IMHO, more matching of sunspot profile to historical records could refine that estimate and incorporate regional variations ( like the impact / change of Pacific temperatures showing first at the equator then moving in bands up to the North Pole; or Northern Hemisphere flooding with Australuan droughts).

    Particularly useful might be Be isotope in ice vs ancient empire collapses with an offset.

  5. Larry Ledwick says:

    The other way to calibrate the delay would be to correlate the sunspot information (ie Be10 and other references) to the O18 ice core implied temperature information.

    http://www.ifa.hawaii.edu/UHNAI/NAIweb/presentations/26-Thorsteinsson-isotopeclimate.pdf

    https://www.sunysuffolk.edu/explore-academics/faculty-and-staff/faculty-websites/scott-mandia/lia/determining_climate_record.html

    This chart from the above link showing O18 concentrations implies to me that the little ice age was actually a series of closely spaced cooling events not a general cooling.

    Oxygen Isotope Record

    Measurement of the ratio of O18 vs. O16 isotopes in ice indicates the temperature of the snow at the time it was formed. Higher ratios of the heavier O18 oxygen isotope indicate the snow formed at a higher temperature while lower ratios indicate the snow formed at a cooler temperature. Therefore, a graph of this ratio vs. time can illustrate the temperature record. Fig. 2 shows the ratio of O18 vs. O16 from an ice core taken from northwest Greenland.

    Using a Mark I eyeball integrator, it looks to me that you had sharp cooling episodes in about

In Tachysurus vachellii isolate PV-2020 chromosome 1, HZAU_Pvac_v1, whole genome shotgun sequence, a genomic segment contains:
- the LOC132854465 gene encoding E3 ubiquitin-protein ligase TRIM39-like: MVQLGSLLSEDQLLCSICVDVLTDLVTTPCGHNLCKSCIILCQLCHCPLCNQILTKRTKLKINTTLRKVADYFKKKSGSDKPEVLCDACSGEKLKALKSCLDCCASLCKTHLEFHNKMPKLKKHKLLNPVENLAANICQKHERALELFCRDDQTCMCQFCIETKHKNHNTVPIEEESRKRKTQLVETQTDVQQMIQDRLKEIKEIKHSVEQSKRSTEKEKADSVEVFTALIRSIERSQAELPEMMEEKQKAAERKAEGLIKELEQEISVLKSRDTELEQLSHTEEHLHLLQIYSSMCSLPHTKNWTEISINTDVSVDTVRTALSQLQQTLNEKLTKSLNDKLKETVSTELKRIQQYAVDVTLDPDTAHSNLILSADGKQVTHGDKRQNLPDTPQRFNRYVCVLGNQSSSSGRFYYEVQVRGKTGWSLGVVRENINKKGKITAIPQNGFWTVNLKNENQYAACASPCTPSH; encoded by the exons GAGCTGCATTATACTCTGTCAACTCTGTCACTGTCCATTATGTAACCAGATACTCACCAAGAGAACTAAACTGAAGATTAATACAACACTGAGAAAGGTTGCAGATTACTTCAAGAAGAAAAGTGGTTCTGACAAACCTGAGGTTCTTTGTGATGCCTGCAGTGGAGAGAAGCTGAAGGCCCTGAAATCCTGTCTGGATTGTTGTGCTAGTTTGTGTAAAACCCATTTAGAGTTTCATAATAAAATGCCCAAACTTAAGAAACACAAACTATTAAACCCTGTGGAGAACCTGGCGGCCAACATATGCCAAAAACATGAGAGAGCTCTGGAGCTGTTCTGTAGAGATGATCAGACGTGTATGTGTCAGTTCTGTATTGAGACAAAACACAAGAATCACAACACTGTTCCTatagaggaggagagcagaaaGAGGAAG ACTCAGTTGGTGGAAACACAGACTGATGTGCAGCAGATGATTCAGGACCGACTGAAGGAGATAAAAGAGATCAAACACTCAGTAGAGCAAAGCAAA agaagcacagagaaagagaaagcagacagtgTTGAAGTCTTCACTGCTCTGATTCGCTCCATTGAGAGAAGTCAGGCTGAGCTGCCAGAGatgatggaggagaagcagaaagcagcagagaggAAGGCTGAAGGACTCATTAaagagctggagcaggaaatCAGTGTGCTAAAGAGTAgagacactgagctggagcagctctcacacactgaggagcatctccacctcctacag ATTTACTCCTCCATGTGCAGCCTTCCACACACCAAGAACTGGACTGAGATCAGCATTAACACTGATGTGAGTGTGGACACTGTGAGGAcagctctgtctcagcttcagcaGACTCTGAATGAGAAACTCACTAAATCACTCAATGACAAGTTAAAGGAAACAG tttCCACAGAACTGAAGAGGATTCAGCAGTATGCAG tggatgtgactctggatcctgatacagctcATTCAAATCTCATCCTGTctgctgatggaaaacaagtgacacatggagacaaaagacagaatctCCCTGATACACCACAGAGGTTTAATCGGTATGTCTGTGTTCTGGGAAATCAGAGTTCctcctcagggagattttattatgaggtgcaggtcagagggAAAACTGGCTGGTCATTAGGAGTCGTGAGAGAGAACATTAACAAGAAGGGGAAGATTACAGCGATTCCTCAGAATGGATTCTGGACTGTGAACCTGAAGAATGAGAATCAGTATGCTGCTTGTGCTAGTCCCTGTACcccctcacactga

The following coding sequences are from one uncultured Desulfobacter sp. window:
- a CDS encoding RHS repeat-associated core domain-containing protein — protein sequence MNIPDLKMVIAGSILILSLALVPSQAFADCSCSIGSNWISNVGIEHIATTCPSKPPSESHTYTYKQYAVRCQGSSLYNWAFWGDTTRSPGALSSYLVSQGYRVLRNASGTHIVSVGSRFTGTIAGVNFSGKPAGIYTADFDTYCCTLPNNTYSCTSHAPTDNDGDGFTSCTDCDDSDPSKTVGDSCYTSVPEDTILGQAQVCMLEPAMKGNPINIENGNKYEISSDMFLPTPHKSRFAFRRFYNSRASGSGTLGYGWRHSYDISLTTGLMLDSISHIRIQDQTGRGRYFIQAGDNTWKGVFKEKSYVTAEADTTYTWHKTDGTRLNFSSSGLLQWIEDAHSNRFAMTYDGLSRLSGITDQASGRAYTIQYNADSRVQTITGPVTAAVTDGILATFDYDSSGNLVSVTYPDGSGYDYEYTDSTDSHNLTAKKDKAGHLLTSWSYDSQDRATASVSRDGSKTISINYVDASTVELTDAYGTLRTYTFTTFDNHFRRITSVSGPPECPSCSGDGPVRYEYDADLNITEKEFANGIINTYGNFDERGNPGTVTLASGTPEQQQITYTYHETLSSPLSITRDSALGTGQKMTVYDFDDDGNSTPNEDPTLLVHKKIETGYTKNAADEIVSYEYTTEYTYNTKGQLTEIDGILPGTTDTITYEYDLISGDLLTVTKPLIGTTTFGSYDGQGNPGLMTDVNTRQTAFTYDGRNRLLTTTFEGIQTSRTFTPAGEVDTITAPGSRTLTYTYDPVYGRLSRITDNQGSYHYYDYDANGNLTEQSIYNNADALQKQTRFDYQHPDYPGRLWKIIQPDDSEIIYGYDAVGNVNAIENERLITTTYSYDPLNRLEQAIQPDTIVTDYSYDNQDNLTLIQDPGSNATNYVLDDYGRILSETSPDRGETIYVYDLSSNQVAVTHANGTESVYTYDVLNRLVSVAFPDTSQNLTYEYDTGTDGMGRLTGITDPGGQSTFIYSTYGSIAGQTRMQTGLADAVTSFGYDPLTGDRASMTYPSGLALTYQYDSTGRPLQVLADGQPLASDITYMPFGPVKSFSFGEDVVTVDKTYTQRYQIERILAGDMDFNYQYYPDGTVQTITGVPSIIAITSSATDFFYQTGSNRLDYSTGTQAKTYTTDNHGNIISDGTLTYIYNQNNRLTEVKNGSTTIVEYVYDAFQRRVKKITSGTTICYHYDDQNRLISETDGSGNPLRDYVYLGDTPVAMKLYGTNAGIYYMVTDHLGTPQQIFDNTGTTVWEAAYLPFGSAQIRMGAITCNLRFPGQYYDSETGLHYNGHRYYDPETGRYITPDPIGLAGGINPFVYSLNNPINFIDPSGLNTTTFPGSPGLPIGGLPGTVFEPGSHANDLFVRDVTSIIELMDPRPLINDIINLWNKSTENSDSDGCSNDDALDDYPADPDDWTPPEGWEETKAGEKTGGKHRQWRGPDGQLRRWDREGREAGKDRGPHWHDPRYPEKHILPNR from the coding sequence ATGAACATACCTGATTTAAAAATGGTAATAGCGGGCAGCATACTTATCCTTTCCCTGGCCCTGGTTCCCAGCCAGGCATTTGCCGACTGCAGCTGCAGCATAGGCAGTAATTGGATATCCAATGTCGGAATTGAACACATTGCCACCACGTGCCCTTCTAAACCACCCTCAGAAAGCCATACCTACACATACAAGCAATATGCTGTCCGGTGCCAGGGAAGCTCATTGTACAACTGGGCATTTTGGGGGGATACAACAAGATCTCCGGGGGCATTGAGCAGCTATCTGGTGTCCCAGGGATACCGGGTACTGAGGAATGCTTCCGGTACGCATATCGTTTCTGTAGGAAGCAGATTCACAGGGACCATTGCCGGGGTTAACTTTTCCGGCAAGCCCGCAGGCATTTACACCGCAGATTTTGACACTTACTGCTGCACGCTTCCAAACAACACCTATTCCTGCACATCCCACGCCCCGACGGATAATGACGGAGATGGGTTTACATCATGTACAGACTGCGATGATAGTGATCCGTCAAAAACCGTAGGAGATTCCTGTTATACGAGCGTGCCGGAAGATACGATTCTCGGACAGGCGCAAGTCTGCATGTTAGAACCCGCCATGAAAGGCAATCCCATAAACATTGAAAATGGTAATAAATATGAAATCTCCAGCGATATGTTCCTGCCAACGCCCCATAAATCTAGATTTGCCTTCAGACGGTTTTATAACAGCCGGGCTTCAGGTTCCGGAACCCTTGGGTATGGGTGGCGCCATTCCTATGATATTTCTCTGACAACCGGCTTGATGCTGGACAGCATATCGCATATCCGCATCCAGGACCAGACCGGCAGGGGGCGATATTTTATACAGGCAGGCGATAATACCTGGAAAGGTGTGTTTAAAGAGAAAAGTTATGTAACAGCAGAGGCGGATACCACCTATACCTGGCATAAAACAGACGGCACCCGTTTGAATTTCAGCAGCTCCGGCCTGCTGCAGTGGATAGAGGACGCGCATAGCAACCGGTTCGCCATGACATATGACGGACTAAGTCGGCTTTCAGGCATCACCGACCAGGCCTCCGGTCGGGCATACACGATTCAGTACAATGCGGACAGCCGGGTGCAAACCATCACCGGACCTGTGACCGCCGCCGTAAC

1190, 1300, 1430, 1530, 1680, (perhaps 2 episodes merged, one at 1600 and the second at 1630 or so) a small dip in 1740, and a very sharp dip in 1820

    Something kept happening to push down the temperatures every
    110, 130, 100, 150, 60, 80 years or an average period of about every 105 years +/- 30

    Vulcanism or every five 22 year solar cycles?

    Significant erruptions that are near the time of peak cooling
    https://en.wikipedia.org/wiki/List_of_large_volcanic_eruptions
    VEI 7 Mt. Tambora = 1815
    VEI 6 Long Island volcano Papua New Guinea = 1660 eruption comparable to Mt. Pinatubo 1991
    VEI 6 Kolumbo volcano, Santorini = 1650 (9/27)
    VEI 6 Mount Melibengoy Mindanao island in the Philippines January 4, 1641.

    There does not seem to be a really good time match for major eruptions and the 1430 or 1530 dips

  6. Larry Ledwick says:

    Record cold in San Francisco

    The high temperature in the city on Thursday was forty-eight degrees. That tied a record high temperature for the coldest date for San Francisco in the month of November. That record had stood unchallenged ,b>since November 27th, 1896, when it last happened.

    https://www.sfgate.com/weather/article/San-Francisco-cold-Bay-Area-weather-frost-record-14870555.php

  7. E.M.Smith says:

    Yeah, I’m living that SF Bay area dream…. BRRRrrrr….

    That isotope ratio idea is golden.

  8. Larry Ledwick says:

    Interesting plot and concept for measuring small long term changes in climate.
    The extremes are too infrequent to give good statistical indictations, but here you have a plot of the variation of hundreds of days data so it should be relatively insensitive to isolated extreme events shifting the plot. (also note how noisy the data is even with that larger universe of data.)

    It appears to me there is a subtle sinusoidal cycle in the data, would be interesting to see the best fit curve rather than straight line trend.